What is Going on With Gold?

Exactly what has always gone on with gold. It is a commodity. It is extremely volatile. It has always been like this!

As of right now, gold is down 3.46% today, but it is also way down from its all time high. It is too bad a lot of investors are surprised by the sharp drop in gold. Historically it is much riskier than the stock market. I imagine unsuspecting families have lost a lot of money thinking they were going into a safe investment. Most other precious metals, such as silver, are down just as much if not more than gold.

What is the benefit of gold in a portfolio?

Very little. Actually, none. It is extremely volatile. Its returns are expected to average to inflation — although as I wrote before, it is a poor inflation hedge. Some financial advisors believe it is a good diversifier. They are wrong. It may be uncorrelated with stocks, but it is so volatile that it still increases portfolio volatility rather than reduces it.

So why have it in your portfolio? The answer is….you don’t. I don’t use it, and you shouldn’t either. It had a good run since 2000, but all sorts of investments that you shouldn’t own could have a good run for a decade.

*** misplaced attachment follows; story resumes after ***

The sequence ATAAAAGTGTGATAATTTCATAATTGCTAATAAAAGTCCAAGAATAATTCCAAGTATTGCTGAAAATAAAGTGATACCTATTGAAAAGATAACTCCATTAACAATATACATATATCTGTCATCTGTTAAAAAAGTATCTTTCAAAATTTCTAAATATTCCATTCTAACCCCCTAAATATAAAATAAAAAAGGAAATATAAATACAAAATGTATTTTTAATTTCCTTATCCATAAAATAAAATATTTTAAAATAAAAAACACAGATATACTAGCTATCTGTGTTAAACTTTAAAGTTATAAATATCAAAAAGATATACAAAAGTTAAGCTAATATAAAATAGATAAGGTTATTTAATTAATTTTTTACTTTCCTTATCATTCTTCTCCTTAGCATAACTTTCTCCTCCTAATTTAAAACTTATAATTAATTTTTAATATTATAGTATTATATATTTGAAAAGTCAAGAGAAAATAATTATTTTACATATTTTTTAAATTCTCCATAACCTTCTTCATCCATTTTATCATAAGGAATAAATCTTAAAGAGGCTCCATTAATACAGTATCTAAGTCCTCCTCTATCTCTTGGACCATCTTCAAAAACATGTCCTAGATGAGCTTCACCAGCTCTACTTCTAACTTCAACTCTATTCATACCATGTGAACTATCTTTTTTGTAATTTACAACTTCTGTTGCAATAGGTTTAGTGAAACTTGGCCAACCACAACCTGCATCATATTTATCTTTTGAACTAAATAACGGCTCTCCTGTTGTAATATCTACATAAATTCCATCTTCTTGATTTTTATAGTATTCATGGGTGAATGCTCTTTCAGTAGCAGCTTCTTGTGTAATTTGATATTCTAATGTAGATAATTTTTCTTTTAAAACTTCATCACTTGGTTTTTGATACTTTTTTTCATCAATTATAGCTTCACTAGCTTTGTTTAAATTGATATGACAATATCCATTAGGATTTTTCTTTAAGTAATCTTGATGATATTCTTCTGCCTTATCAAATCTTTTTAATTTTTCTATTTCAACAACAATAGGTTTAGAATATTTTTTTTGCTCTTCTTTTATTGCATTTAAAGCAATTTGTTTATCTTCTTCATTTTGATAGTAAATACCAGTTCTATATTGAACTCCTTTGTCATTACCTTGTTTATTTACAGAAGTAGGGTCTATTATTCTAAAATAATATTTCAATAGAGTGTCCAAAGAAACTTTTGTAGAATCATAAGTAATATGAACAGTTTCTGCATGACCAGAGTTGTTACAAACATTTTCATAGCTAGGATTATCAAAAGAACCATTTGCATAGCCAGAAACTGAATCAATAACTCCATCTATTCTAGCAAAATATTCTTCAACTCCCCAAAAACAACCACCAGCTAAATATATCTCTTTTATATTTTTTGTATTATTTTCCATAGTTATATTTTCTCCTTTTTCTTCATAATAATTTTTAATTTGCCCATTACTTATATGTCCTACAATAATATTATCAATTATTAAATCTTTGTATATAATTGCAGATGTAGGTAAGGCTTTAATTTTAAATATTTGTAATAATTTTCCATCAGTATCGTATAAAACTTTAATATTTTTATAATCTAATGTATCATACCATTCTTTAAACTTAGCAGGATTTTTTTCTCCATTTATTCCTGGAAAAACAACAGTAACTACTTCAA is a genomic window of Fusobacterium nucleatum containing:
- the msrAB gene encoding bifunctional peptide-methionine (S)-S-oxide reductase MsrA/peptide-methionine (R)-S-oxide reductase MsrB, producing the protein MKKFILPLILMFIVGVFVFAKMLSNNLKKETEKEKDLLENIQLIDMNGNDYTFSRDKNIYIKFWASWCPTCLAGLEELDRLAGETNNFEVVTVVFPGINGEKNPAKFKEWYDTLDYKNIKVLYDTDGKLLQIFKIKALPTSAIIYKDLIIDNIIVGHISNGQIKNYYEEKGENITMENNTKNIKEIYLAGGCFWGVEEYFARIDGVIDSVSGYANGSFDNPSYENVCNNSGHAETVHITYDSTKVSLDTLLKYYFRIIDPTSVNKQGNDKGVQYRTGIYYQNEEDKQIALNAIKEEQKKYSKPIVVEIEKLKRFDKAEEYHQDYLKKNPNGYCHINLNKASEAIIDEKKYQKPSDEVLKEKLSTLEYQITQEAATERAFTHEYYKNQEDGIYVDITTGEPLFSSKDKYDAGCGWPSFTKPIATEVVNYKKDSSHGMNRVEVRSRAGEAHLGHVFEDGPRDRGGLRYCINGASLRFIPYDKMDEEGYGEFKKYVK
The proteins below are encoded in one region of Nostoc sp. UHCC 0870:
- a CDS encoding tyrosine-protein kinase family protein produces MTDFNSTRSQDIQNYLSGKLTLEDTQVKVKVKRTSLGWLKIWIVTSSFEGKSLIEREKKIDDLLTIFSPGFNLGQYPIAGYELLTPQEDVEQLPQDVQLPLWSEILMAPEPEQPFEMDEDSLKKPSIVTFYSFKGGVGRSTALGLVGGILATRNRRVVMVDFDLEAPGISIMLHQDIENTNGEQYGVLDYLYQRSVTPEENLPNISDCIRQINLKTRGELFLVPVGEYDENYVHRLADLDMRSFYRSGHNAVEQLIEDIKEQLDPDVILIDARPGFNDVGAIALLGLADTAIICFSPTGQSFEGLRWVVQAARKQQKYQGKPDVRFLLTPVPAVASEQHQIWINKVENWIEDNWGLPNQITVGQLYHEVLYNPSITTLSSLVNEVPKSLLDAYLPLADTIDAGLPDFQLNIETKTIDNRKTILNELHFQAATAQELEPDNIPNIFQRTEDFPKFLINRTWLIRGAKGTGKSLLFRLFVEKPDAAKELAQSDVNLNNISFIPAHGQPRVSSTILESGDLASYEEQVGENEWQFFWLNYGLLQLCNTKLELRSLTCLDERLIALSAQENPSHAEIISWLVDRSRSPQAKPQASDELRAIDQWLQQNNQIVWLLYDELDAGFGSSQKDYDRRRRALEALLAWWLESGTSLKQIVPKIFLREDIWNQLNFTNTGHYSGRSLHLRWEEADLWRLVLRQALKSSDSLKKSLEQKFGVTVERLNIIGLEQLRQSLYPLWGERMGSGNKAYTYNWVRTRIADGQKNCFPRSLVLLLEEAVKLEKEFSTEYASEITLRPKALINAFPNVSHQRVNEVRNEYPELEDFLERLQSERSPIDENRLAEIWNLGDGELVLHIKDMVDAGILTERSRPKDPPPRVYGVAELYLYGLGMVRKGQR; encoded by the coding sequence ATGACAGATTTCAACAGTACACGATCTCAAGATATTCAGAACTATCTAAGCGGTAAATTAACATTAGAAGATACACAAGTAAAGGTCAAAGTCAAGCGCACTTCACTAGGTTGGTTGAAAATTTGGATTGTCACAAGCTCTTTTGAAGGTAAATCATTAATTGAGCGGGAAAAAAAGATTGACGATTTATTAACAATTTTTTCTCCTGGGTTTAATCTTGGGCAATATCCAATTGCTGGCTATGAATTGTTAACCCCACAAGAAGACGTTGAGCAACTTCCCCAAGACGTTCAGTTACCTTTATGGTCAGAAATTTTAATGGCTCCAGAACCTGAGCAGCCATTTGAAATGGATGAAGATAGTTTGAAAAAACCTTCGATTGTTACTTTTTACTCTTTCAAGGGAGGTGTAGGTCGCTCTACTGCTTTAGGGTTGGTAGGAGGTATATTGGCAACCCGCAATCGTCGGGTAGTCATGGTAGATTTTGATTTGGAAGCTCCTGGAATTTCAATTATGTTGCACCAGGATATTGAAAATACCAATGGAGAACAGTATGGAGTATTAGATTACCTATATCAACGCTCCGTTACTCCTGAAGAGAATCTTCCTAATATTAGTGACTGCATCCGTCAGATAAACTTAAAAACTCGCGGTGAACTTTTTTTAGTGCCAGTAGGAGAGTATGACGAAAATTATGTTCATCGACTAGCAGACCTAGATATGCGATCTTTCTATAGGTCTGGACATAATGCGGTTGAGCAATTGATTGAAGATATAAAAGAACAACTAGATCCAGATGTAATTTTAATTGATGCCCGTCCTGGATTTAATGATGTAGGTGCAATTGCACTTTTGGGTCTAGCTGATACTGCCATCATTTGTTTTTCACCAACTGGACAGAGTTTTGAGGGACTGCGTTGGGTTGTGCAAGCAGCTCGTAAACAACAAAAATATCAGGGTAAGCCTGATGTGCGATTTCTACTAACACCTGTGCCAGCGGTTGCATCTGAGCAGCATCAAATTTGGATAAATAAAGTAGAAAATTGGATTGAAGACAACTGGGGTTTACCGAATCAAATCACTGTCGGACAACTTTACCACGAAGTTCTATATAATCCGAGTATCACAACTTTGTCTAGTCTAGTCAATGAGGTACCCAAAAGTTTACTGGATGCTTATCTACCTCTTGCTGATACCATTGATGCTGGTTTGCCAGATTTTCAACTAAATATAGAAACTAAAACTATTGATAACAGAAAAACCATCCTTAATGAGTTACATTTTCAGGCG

The long term perspective for inheritors

Often times inheritors with a very long term investment perspective wonder whether gold should be in their portfolio. Does the long term perspective of an inheritor make gold more or less appealing than it would be to other investors? If anything, it makes gold less appealing. There is extensive data, even going back to the Roman Empire, showing that gold has returns that roughly equate to inflation. This is what you would logically expect. Gold doesn’t innovate or grown like a company or the economy, but it holds its value over the centuries (although over the short term it can be all over the place).

For an investor that is looking at a time horizon of 100 years or more, why would they ever be satisfied with returns that are expected to just meet inflation? You could have invested in the US stock market at the absolute high of 1929, just prior to the Great Depression, and you would still have returns far above inflation 80 years later. I would expect that over a 100 year time period, the worst possible performance in stocks will still beat the best possible performance in gold.

Photo by Mark Herpel